Tuesday, 5 April 2011

CWT Financial Health

Does the financial health of CWT looks good? Worth to buy?

PE ratio based on 1.35 today is = 4.48. Cheap? But can the sudden increase in revenue sustain?

Updated new sheet


Musicwhiz said...

Hi there,

The Company has consistently negative FCF? That's what I gather from the table you prepared. :)

Also, what is the debt level for CWT? And how does the Company manage to raise cash for operations and capex if FCF is negative all these years?

What is the net profit margin? I think your table only stated gross margins.

Gearing seems pretty high at 40% yet interest expense is so low, any explanations?

ROE also seems rather erratic, with fluctuations below 10% for 2004-2005, then surging to >25% for 2010. Any reasons for this? Is ROE fuelled by debt?

I think using PER for CWT may not be indicative as its business seems cyclical, and thus one must identify the "highs" and "lows" in order to properly invest in it. Not sure if dividend is consistent throughout but it seems FY 2010 had a "bumper" dividend.


OT83 said...

A question: For the debt calculations, for long term debt:

Should we use everything under non-current liabilities (Financial liabilities, Deferred tax liabilities, Deferred gain) etc?

OR just financial liabilities such as borrowings

If it is the second option, I think I make mistakes in my excel sheet.

OT83 said...

For the gearing portion, I used Total liabilities/Total Asset.

The liabilities include deferred gain and taxes. Not just pure loans and borrowings. That's why gearing seems high and borrowing low. The borrowing is only 2,666 (Yr 2010) 13,792 (Yr 2009).

OT83 said...

What I learn so far are all from books and internet, I don't have any financial or accounting background. Still struggling to interpret the financial statement.

This is my first few attempts using this excel sheet and try to interpret the financial statements. Any suggestions for improvement? Please advise me. Thank you very much :)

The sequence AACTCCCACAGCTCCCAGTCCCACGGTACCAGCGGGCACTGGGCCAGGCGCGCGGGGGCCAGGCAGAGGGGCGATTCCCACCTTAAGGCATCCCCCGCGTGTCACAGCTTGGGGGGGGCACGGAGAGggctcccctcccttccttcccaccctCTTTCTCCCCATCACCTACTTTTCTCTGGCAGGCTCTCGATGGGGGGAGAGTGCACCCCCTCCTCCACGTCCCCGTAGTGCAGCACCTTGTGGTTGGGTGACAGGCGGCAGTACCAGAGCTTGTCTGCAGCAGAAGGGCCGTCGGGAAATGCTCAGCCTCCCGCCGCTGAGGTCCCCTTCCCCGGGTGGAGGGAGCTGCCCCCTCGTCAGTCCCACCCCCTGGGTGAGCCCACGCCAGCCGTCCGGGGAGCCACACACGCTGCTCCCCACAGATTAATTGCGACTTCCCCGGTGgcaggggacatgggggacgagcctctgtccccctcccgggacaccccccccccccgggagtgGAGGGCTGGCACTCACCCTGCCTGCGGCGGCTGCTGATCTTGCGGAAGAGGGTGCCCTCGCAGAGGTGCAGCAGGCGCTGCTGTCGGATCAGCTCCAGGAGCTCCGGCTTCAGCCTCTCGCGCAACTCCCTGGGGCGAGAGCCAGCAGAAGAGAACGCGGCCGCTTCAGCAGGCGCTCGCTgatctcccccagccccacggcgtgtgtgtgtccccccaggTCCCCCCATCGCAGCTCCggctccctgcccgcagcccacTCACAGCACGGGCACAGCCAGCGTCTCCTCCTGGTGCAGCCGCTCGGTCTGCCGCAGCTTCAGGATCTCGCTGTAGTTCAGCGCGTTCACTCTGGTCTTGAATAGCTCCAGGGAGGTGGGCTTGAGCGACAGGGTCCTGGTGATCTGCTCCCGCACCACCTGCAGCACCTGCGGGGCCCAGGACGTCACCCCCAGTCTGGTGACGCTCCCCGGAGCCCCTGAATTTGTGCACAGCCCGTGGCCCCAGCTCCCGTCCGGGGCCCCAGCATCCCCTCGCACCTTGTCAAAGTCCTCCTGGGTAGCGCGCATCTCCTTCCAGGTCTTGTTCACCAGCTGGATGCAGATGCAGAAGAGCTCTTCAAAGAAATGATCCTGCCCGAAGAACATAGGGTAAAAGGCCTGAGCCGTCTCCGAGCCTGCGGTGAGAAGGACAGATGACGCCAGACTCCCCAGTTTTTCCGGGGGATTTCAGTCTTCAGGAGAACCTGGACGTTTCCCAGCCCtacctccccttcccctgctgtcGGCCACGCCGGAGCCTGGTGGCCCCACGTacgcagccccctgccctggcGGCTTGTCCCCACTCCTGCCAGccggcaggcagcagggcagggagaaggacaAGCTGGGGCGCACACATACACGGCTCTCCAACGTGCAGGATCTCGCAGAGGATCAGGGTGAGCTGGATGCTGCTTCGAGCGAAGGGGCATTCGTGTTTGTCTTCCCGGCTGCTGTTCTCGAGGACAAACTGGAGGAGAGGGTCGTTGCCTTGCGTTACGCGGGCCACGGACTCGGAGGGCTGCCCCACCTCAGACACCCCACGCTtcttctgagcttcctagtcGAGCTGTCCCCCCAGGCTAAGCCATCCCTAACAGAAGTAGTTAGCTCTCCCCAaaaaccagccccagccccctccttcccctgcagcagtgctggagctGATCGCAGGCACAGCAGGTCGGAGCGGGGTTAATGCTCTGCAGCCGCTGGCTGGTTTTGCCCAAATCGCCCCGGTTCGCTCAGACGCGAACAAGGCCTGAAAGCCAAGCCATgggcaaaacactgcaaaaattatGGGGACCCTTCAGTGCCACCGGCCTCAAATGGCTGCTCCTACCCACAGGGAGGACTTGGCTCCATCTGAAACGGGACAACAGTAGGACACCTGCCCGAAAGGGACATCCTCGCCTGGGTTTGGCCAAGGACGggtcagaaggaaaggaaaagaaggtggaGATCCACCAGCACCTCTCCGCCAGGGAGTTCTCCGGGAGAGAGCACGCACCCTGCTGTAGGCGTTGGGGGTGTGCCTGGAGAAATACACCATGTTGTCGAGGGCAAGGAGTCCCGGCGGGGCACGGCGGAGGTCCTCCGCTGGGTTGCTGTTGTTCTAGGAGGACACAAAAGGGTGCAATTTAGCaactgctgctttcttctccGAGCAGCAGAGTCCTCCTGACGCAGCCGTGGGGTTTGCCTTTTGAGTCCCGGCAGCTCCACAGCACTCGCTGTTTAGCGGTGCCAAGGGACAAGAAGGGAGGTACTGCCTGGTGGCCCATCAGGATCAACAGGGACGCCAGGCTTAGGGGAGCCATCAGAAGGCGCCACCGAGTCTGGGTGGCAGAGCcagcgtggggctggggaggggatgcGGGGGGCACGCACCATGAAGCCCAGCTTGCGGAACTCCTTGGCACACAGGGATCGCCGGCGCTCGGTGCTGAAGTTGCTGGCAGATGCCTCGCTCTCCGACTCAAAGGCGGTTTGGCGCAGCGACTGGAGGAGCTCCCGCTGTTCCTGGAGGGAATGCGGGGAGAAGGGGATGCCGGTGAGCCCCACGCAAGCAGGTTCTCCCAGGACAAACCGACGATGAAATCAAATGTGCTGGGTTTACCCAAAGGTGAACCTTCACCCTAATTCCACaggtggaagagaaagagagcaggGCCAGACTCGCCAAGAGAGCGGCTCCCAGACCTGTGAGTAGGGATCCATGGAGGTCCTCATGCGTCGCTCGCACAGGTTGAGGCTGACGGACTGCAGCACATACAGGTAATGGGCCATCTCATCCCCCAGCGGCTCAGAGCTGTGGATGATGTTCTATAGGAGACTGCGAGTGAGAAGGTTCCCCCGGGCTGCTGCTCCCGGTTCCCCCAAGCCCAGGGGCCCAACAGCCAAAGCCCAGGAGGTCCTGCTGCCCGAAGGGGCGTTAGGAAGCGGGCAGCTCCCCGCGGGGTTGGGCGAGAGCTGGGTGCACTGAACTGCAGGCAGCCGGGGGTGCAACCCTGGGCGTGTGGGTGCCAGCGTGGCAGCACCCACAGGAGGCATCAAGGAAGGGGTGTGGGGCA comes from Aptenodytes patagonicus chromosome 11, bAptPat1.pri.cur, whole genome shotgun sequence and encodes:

OT83 said...

I use FCF = Net cash from operations - CAPEX

2007 (the Capex make the cash flow from investing negative)

2008 (the Capex is funded by proceed from sale of available-for-sale financial assets 120m)

2009 (the Capex make the cash flow from investing negative)

2010 (the Capex is funded by proceed from sale of available-for-sale financial assets 430m)

To be honest, I still don't quite understand the usefulness of FCF. Any guidance?

Thank you.

Musicwhiz said...

Hi OT83,

I usually just use LT Debt for gearing computations. Then again, most of the companies I scrutinize do not have much gearing, so I hardly use the formula haha.

Gearing in this case basically is trying to tell you how much each $ of debt is supported by a $ of assets. I think using just debt and borrowings would suffice, since deferred taxation is just a timing difference between tax and accounting conventions, and deferred gain is simply revenue to be recognized at a later period. All these should be removed.

Considering you have no accounting background, I think you're doing a very good job already! Just keep up the reading, and learn more about accounting from books such as "Value Investing for Dummies" (I have this book myself); or take a short accounting course to familiarize with the concepts.

The formula for FCF is accurate, and FCF basically measures how much "free cash" the corporation is generating after accounting for capital acquisitions. This free cash can either be distributed as dividends or recycled back as working capital without reliance on external funding (e.g. secondary placement or borrowings). Hence, a company generating consistent FCF is in a position to pay increasing dividends, yet is able to grow its core business organically (and also acquisitively) as it is building up a cash hoard slowly but steadily. If you want it to be more rigorous, use FCF minus dividends to see if the company retains cash for working capital and expansion.

AFS investments are short to medium term investments which may include shares or private equity investments. These are fairly liquid during normal times (example of abnormal times was the recent sub-prime crisis) and thus can be liquidated to fund capex should the need arise.

Since CWT had sold off its logistics assets into a Trust called Cache Logistics Trust, this freed up a lot of cash for it to fund capex and fuel expansion.

Other than this, I do not know much about the company per se, therefore cannot comment further.


OT83 said...

Hi MW,

Thank you very much for the guidance. I had updated the excel sheets.

I will continue to learn more, hopefully one day I will be as good as you.


Musicwhiz said...

Hi OT83,

Haha you flatter me, seriously. Like you, I am also always learning and improving myself. It's a continuous journey and I can never say I know enough to be a good investor. I just hope I can get a decent return on my investment and at the same time, enjoy the process of investing.

Good luck!

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